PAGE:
Dr. Derrick Gay Works with Administration to Further DEI Work

Dr. Gay has been working with the Hackley community for the better part of three years. Recently he has been working with the community on a climate assessment.

Credit: derrickgay.com

Dr. Gay has been working with the Hackley community for the better part of three years. Recently he has been working with the community on a climate assessment.

Derrick Gay, Diversity and Inclusion Strategist, visited Hackley students virtually on November 16th as the first of a series of assemblies with him. His work spans from educating on whether words are understood the same by everyone to discussions about what 21st-century children need to succeed in the current world.

The past discussion with Hackley students was titled “The Double-Edged Sword”, where Dr. Gay defined diversity to students. The conversation utilized student participation in polls and the chat function of Zoom, asking whether they felt they were included in the word diversity. Through encouraging students to reflect on their own perspective of diversity, the assembly intended to challenge students to reflect on their initial views and be open to changing their own definitions.

“Although we were not able to all be [in] one room, I enjoyed how there was participation through the chat. I look forward to [having] Hackley proceed with visits related to DEI.” Megan Chin, class of 2022, said.

Dr. Gay’s first visit with students is a continuation of a longstanding partnership with Hackley. Prior to this past assembly, he has been working with Hackley for the better part of three years. These visits have included discussion with faculty, the board of trustees, all employees, and parents.

“This is so that we can build the programming…so we can have courageous conversations around topics that really matter and are challenging around race, identity, what it means to belong, what it means to be excluded,” Steven Bileca, Assistant Head of School for Academic Affairs, said.

The long-term goals of these visits have been mapped out by Hackley’s executive Diversity Equity and Inclusion (“DEI”) team. The group consists of DEI coordinators in each division, division directors, Mr. Bileca, and Michael Wirtz, head of school. At the outset of the partnership, the team mapped the steps that would lead to a longstanding partnership and lasting change for the community. The intention of recurring visits is to make more of an impact than a one-off assembly. While one-off visits have their value, they do not communicate the lasting impact that the DEI team hopes to instill.

Cyndy Jean, Cyndy Jean, current Middle School Director, will serve as Hackley’s first Assistant Head of School for Community and Inclusion beginning July 1, 2021. Ms. Jean currently leads the Executive DEI Team.

“The climate survey really is an effort to hear, collect information. To hear the stories of every member of our community. What is it like to be a part of the Hackley community for you as an individual.” Ms. Jean said.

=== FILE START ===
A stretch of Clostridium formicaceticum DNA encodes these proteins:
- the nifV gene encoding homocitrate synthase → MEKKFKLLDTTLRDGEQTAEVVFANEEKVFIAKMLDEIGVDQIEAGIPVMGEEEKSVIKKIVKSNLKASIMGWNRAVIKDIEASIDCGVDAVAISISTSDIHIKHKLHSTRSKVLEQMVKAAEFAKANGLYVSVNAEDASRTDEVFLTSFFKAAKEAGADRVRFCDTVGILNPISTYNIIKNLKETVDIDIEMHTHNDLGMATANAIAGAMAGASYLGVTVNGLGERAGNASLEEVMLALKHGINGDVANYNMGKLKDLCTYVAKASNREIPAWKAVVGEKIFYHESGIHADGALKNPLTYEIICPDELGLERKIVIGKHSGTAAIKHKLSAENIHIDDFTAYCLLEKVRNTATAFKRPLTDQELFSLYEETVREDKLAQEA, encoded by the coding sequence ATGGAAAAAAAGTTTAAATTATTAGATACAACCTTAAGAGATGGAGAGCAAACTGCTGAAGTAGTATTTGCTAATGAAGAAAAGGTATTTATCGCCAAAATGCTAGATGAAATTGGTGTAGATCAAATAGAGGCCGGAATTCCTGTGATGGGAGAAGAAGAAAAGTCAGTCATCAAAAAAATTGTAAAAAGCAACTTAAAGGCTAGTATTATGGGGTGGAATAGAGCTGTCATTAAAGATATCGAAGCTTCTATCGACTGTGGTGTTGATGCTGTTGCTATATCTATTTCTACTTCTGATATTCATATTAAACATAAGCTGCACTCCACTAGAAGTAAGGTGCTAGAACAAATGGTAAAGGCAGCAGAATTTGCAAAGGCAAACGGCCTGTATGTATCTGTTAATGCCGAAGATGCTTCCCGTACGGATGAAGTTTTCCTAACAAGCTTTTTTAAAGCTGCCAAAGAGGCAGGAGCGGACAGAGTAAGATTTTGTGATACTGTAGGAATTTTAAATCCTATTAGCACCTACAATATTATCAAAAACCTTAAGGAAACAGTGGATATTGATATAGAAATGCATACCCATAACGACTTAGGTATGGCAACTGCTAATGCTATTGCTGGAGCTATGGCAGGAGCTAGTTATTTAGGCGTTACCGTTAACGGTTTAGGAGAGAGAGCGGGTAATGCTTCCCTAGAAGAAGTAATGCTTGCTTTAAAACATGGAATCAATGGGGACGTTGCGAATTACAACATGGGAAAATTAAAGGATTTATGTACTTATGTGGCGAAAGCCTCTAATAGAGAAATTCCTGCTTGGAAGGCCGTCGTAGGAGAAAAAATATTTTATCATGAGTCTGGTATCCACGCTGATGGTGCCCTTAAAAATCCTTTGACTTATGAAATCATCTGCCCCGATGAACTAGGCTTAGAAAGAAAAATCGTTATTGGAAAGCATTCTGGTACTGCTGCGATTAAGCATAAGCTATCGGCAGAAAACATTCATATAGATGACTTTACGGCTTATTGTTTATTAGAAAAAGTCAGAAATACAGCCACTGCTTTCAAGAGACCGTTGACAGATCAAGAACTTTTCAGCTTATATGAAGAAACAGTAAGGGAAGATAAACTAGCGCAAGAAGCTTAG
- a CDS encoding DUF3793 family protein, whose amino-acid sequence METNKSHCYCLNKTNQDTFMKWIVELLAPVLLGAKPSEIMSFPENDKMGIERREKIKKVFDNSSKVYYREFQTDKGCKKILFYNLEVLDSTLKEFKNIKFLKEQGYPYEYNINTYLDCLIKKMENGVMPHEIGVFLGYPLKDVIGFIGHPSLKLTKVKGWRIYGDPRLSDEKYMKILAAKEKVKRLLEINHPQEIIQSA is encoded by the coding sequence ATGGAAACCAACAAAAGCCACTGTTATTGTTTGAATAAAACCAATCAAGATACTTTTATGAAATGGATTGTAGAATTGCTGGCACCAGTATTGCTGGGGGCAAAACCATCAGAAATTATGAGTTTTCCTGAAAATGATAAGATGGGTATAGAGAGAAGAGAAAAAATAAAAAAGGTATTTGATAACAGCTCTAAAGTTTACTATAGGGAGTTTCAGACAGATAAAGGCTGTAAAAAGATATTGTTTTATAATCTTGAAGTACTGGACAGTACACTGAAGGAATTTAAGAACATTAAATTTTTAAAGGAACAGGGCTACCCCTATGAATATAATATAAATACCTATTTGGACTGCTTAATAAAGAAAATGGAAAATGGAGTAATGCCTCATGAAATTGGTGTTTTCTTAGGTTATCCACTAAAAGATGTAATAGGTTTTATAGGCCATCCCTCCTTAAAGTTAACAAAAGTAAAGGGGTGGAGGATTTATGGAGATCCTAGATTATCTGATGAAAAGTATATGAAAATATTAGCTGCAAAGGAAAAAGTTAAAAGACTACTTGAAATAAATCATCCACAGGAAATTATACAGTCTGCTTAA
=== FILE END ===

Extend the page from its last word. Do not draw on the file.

The school conducted a climate assessment on January 19th. The intention of the climate assessment is to understand “the experiences of community members here and determining how we can fill in gaps” and “gaining knowledge” Ms. Jean said. The assessment is lead and will be reviewed by Dr. Gay. All community members including parents, faculty, and students are participants whose responses will be read by Dr. Gay. Through the assessment, the DEI team will better understand themes in the community and will be able to respond.

“We don’t want Hackley to be a school for just a group of individuals or a type of profile. We want it to be a place where everyone feels like if I’m here, I matter, I am valued, and I have a say.” Ms. Jean said.

One of the first components of the process was an eight to nine-month undertaking of creating a DEI Statement of Purpose. The statement of purpose now acts as Hackley’s mission and provides a frame for the school’s work going forward. The current DEI plan, which includes Dr. Gay’s visit, has been structured around the statement of purpose.

“Especially around issues of ethnicity and race, these are hard topics to speak about clearly and with kind intentions in ways that aren’t misunderstood. It is both understandable and unfortunate that it’s easier to be silent on these issues…for too long, silence has [had] lasting, damaging consequences,” Mr. Bileca said.

The partnership with Dr. Gay hopes to uncover these moments of silence with productive forms of communication. While this work is hard work that “we will never be done with”, the intention is for this conversation to become part of the curriculum. In the same way that normal course subjects are part of what defines the community, this work and the associating statement of purpose will similarly become part of the Hackley identity.

Trust, empathy, flexibility, generosity, and the benefit of the doubt are values that are paramount to the community. Dr. Gay’s visits hope to stimulate and create the space for conversation among students with differing views, and from these discussions, these values can emerge.

For these conversations and values to become visible, student involvement is essential. It is hoped that through the organized opportunity for conversation and the continuation of Dr. Gay’s visits, these two events will facilitate each other in increasing student communication. Additionally, Dr. Gay intends to hold a climate assessment in January with all community members. The evaluation intends to provide a base to understand how work on discourse can move forward and to understand community progress in the future.